Ontario court rules against offshore developer

Trillium Wind Power to appeal judge's decision

Ontario-based offshore wind developer, Trillium Wind Power, says it will appeal a court decision that has rejected its CDN$2.3bn (US$2.3bn) damage claim brought by the company over the Ontario government’s decision last year to block construction of all offshore wind farms within the province.

Trillium filed its damage claim after the province placed a moratorium on offshore wind development in February 2011. At the time, the provincial government said that more scientific study was needed of offshore wind's environmental impacts. The decision derailed four projects Trillium says it had spent more than CDN$5m developing, including a 420MW project in Lake Ontario for which the company says it was within hours of securing CDN$26m in financing.

Provincial government lawyers asked Ontario’s Superior Court of Justice to reject Trillium's damage claim at a hearing in August. In his ruling issued this week, judge Robert Goldstein said the province was within its rights in declaring the moratorium.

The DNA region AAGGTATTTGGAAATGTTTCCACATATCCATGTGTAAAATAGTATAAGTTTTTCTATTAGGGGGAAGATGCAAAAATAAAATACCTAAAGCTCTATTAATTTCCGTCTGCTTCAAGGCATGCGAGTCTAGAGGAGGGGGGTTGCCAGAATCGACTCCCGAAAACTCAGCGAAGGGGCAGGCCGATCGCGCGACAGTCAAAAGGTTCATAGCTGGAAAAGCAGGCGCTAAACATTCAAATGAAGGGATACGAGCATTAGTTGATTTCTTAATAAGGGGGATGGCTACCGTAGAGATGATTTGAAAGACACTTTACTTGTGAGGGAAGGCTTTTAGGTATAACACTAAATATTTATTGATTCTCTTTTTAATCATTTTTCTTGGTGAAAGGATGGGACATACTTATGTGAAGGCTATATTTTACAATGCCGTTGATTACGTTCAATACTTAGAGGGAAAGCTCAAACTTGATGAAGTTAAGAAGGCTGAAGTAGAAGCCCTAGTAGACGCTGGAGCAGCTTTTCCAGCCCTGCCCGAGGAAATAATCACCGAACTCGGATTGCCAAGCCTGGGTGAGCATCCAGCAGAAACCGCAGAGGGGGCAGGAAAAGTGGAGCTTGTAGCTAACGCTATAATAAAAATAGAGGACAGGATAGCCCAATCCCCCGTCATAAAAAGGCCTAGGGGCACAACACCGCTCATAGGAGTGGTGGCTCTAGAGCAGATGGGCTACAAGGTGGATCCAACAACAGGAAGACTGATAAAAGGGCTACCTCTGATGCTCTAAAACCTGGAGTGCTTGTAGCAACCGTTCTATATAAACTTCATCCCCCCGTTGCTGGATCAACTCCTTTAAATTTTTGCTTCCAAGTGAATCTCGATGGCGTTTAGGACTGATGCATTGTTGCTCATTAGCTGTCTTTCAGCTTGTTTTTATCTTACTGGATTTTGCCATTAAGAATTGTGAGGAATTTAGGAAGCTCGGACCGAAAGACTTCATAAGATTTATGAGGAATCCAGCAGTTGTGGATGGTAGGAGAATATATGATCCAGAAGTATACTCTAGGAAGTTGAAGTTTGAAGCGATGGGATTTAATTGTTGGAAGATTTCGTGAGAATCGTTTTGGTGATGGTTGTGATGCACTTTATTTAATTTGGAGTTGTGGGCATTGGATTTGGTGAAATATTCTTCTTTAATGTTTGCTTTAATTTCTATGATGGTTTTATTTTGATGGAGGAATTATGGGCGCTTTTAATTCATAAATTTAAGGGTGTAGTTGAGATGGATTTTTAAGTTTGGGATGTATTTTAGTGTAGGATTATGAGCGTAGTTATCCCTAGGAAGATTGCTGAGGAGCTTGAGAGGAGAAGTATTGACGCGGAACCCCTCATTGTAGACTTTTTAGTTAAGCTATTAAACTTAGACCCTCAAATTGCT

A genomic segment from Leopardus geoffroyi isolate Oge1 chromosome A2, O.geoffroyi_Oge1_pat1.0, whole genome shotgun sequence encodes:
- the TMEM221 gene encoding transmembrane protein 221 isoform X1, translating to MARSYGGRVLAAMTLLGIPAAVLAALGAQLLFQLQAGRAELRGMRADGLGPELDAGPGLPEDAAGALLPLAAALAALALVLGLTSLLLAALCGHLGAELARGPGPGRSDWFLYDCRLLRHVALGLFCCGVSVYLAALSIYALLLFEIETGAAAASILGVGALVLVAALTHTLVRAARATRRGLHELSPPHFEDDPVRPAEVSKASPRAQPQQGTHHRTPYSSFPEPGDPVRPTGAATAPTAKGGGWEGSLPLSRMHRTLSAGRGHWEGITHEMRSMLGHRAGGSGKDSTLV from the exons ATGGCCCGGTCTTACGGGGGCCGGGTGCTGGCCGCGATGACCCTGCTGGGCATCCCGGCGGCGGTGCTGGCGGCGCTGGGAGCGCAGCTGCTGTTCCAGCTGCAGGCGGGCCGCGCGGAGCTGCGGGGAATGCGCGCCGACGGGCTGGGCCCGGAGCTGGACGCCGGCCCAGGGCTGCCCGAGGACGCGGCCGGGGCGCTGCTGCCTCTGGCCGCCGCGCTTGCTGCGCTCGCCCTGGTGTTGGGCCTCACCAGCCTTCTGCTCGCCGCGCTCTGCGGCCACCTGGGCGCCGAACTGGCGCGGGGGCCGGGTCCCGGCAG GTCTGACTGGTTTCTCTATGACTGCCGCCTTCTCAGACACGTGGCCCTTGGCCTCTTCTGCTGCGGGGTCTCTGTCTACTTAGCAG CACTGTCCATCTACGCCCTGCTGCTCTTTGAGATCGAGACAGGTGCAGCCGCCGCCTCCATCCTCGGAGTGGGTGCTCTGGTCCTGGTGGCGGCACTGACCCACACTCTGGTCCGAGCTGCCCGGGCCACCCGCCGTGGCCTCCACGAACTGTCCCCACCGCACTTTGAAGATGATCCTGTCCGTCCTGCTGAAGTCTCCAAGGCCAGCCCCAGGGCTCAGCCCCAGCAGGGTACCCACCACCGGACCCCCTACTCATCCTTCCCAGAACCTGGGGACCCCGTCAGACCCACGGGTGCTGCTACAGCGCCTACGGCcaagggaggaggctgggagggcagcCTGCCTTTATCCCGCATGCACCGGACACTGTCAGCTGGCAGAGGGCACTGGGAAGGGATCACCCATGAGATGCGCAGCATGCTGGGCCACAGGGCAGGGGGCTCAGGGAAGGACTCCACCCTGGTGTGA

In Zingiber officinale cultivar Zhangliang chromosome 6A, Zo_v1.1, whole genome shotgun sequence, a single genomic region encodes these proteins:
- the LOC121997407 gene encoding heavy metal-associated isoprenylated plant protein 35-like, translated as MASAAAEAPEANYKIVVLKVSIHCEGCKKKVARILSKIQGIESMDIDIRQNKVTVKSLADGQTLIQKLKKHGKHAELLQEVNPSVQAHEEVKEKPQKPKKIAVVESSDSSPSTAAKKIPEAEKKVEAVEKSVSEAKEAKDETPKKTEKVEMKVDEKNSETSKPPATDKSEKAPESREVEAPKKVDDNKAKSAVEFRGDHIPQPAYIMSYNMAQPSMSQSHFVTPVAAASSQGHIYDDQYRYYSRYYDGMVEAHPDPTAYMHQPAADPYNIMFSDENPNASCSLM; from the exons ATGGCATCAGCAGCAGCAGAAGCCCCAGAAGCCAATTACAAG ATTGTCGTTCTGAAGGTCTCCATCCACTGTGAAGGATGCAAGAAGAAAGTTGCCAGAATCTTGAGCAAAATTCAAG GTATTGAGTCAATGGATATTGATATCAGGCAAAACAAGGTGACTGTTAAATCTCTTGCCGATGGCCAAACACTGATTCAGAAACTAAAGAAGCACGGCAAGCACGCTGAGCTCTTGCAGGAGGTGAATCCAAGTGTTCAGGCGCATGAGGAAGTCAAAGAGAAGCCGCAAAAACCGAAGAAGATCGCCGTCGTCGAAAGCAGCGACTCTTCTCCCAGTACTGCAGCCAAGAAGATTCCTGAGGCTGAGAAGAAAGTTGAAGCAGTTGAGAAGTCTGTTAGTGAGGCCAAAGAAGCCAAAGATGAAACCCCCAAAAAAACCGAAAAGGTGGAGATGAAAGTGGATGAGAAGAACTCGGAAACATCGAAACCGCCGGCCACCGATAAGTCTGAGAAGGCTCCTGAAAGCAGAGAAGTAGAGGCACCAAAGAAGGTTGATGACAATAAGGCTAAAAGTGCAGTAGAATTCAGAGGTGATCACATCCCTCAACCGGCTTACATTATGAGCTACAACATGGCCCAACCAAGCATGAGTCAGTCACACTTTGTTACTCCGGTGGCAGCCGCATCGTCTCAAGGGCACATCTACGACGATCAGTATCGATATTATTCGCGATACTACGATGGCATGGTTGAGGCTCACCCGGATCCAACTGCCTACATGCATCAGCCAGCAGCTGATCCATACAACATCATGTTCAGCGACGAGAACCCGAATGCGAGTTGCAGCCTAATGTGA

The government "was empowered to set or alter policy with regard to the development of wind power," said Goldstein. Trillium did not have a contract with the province but was simply involved in a regulatory process that might have led to approvals to build a wind farm, he also noted, concluding that "it is clear the actions of the defendant were not illegal."

Trillium chief executive John Kourtoff told Windpower Offshore that the company will file an appeal shortly, arguing the judge made procedural and factual errors in his decision. Kourtoff insists that the moratorium was imposed for political and not scientific reasons, with the government seeking to mollify offshore wind opponents in the run-up to a provincial election later that year.

"All this has done is delay what is going to happen eventually," says Kourtoff. "If the government is serious about renewable energy, it cannot ignore offshore."